A handwoven RAG??

As I am aging and getting better at collecting years, I find that I am less results-oriented in my fiber work. I no longer care so much if things take a lot of time or a little, or how many things I finish each year. Maybe it’s that time feels different now, or maybe it’s the confidence you gain in middle age, but I know my value isn’t solely based on my productivity.

I have changed my weaving goals from having a final product,  to weaving as a daily practice. The joy is in the work, and the balance it gives to my life; not the result alone. I weave because of the labor, not in spite of it.

Of course, the irony is that I now have more handwovens around me than I know what to do with. It turns out that cracking the code to productivity is simply doing the work (if only I knew that in my younger days!). 

Yards of multicolored cloth are shoved in my drawers, my closets, under my bed, and tucked in bookshelves. Some items are tagged to sell, many set aside to give to friends, and others I just keep in a box to admire from time to time to see how far I have grown.

A pile of multicolored handwoven fabrics overflowing a basket

One day, I needed to wipe up a spill, so I hurriedly reached into our linen closet, and grabbed one of these stashed-away chunks of cotton cloth.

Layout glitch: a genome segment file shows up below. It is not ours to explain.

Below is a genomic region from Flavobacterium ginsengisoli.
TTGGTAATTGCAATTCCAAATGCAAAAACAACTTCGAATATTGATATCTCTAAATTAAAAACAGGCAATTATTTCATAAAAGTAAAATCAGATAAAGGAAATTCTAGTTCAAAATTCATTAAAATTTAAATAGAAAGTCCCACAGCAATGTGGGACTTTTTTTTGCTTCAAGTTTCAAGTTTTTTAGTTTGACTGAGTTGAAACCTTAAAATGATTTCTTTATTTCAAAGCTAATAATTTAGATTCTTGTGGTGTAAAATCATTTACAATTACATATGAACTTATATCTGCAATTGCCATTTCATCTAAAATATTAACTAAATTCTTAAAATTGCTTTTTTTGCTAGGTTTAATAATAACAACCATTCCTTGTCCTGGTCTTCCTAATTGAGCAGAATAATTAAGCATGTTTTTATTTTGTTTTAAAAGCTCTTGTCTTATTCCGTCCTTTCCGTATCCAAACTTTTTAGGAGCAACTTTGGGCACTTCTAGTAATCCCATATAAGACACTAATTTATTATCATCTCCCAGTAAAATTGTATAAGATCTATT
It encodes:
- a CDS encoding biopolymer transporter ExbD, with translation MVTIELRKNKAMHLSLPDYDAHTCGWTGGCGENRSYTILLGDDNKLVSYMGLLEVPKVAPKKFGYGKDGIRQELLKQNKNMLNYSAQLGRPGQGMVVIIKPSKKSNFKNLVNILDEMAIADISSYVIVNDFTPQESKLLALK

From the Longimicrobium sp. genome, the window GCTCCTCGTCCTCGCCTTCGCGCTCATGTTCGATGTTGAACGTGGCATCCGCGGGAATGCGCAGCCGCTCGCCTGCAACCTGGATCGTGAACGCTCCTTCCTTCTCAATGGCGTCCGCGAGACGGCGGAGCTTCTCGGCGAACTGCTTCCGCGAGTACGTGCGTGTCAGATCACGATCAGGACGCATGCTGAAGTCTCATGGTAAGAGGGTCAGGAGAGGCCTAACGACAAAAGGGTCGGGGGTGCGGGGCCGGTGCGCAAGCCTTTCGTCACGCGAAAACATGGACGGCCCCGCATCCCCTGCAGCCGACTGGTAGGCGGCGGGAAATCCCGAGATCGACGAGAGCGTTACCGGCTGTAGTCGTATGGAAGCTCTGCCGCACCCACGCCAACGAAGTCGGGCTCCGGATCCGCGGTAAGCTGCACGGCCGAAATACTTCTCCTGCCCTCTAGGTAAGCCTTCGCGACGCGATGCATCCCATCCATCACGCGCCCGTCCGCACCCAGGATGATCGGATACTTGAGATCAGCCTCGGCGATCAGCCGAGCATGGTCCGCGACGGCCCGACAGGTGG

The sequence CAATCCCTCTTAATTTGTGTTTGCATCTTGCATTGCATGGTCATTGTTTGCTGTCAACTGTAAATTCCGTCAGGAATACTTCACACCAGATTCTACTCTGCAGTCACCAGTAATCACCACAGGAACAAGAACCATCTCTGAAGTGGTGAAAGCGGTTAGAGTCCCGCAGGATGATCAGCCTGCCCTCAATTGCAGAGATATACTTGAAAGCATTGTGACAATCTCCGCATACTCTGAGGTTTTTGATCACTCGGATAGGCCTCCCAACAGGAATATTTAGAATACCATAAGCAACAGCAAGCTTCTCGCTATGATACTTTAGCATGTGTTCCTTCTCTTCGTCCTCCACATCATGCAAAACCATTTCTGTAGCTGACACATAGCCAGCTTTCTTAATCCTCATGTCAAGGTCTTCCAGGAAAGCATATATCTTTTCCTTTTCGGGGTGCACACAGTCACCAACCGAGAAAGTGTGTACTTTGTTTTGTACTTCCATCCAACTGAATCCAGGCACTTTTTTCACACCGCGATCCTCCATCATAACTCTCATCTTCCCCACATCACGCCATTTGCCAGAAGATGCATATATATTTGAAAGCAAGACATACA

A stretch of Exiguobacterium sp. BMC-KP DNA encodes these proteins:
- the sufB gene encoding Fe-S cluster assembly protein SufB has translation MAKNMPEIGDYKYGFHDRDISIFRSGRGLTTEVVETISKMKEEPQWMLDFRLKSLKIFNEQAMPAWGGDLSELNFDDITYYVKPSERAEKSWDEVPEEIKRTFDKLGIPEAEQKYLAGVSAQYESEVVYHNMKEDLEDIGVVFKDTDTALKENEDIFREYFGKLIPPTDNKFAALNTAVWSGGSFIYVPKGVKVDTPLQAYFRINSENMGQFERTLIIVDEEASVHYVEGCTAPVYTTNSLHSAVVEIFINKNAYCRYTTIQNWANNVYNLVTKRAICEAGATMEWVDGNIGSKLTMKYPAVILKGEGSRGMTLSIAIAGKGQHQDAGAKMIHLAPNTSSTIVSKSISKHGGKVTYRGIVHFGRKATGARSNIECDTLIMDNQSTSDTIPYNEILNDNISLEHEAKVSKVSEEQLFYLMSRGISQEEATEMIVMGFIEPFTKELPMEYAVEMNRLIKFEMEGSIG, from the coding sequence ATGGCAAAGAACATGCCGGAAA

“WAIT,” I thought. “I couldn’t possibly use my handwoven cloth to mop up the wine slosh! It will ruin it!” And then I thought, “Huh, maybe I should use this rag to clean this spill. What else will I use it for?”.

If you’ve sold or gifted hand-woven towels you’ve probably heard something like this: “I couldn’t ever use something so precious on just dishes”. The lowly rag is on the bottom rung of a cloth’s usable life; it’s last reincarnation before it’s tossed in the trash bin. There certainly is a solid logic for that. Fabric is precious and time-consuming to make, we shouldn’t waste it. But could it be that we have too much cloth in our post-industrial lives? So much that even the rag no longer has value? After all, when everything was made by hand, even a cleaning cloth was a work of art.

A few years back, I took to the Marie Kondo housekeeping trend, recognizing the feeling I had when something “Sparks Joy”. Not only was it helpful in identifying the possessions I loved most, but it also helped me see the little things in my life that made me happy: my kids laughing, my dog’s adorable face when he’s sleeping, the first cup of coffee in the morning, and my closets full of handwoven goodies. 

These moments are like islands, mini oases in the sea of life that can feel overwhelming and stressful. The more little islands, the more respites that I recognise, the more I weave those threads of pleasure to form the fabric of a day that is happier than the day before. 

What better way to practice this than to use my most beloved, plush, colorful, and absorbent towels to clean my baseboards and dry my dishes? If I must clean, which I hate doing, then wouldn’t it be best to make it as pleasurable as possible? And what good will this little scrap do in a bin, in the dark under my bed?

This small pleasure, wiping life’s spills with a carefully designed woven item, is delightfully hedonistic. And if I were to give my me-made things an anthropomorphic personality, I feel like they would rather have a short, messy active life of service over a life tucked away, too precious to use. And if that isn’t a great allegory for life and weaving, I don’t know what is.